I am Zakaria from Asia. I am pleased to join you. I pour 21 karat gold and my knowledge is little in the casting process. I have a vacuum at a speed of 45 cubic meters per hour, and my investment is cracking and collapsing. Is this because of the big vacuum yoke or something else?
Hello Zakaria and welcome to Orchid,
According to my research, one Cubic meter per hour is 0.59 cfm, which is the measure we use in the USA. Most vacuum pumps in casting setups I am familiar with are 3-6 cfm. If your figures are right, your pump is at 26 cfm, and that does sound like too much. However, I suspect that your figures could be off by a factor of ten and that your pump is actually producing 2.65 cfm, which would be about right. Maybe someone who does vacuum casting (I don’t) can tell you why the investment might be breaking up. -royjohn
Thank you for your reply, dear brother. Would you advise me to change the vacuum to half the speed that I have?
Yes my vacuum 26cfm
I’d check those number Zakaria, because that is a very big machine I’d say
750 litres a minute…
The question is how much vacuum it pulls.
If it is the amount of vacuum it can be regulated by pressure/vacuum switches.
If it pulls to fast a vacuum a restriction valve would take care of that.
But it may have with the compatibility of your wax and investment.
And of course a burnout cycle as recommended by the investment producer.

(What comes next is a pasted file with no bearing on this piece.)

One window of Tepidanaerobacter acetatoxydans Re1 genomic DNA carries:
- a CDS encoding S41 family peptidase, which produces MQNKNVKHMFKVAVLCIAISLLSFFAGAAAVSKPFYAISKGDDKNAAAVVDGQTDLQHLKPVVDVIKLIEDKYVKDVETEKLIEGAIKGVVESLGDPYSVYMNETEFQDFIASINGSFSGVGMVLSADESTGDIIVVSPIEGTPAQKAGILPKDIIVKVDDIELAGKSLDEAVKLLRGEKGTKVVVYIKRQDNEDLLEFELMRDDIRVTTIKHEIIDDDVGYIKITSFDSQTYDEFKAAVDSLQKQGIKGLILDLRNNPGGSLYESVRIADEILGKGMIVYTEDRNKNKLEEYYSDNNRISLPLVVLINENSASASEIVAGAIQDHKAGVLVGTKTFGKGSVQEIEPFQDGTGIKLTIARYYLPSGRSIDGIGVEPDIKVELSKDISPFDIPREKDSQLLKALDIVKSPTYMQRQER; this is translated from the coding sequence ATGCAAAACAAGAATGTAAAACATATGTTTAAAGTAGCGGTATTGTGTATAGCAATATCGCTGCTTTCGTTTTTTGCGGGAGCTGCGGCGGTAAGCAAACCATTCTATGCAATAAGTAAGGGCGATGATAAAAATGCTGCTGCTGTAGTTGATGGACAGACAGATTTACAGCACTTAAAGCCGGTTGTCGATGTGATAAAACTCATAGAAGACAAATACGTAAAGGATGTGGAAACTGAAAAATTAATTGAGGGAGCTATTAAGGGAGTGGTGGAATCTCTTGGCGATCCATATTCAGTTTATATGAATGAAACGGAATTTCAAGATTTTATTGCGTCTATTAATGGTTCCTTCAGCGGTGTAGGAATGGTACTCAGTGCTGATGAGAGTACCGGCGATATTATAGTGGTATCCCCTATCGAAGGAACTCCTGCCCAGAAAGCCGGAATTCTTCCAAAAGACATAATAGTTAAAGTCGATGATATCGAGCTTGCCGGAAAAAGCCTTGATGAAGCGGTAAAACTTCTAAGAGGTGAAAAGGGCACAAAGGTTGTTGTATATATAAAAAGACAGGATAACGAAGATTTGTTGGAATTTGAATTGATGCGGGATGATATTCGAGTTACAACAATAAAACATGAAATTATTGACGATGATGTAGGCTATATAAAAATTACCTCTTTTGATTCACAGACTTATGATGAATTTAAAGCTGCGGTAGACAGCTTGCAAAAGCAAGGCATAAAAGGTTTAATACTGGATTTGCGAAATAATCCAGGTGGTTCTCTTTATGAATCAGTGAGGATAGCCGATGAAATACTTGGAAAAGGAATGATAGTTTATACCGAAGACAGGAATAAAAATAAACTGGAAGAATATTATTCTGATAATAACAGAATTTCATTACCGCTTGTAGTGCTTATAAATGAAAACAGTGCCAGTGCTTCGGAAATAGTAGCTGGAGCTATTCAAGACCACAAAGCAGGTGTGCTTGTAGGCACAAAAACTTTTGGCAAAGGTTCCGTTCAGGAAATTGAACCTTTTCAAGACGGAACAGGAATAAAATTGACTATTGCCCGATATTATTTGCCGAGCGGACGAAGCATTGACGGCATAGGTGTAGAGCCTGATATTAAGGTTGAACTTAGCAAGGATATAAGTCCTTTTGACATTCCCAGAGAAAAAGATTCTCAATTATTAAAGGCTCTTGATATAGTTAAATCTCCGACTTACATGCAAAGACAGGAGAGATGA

Excessive speed can make investment collapse?
My question would be where you got a pump with that kind of capacity. The typical vacuum pump used for jewelry casting in the US, as I said, pulls 3-6 cfm or up to a max of 10.2 cubic meters per hour. What you have, if your numbers are right, is a specialized vacuum pump made for some other function. I’m not sure how you would throttle something like that down to a typical 3-4cfm. I’m not an expert on vacuum casting, but I’d guess that too much vacuum could pull your investment apart. Maybe some expert will comment. In my area a used vacuum pump would cost about $100 to $200 and it might be well to get rid of what you have and get something that is more fitted to the task. -royjohn
I do concur Royjohn.
This pump is way over the top.
I was just pointing to easy adaptable ways to reduce speed of vacuum buildup.
A small tank and a vacuum switch can adjust vacuum.
But it will probably cost more than getting a new pump.
The OP is in another thread related to this, but I fail to understand his process completely.
If it wad me it would move this discussion to that thread.
Edit typing error.
Thank you everyone for interacting with me
I see that Zakaria.
The size of the vacuum pump of these machines are mainly to vacuumate fast
so you don’t have to wait too long between
This is production machines.
But as stated previously lets continue this in your other thread.
I believe that explains your problem much better, I do not think vacuum is your problem.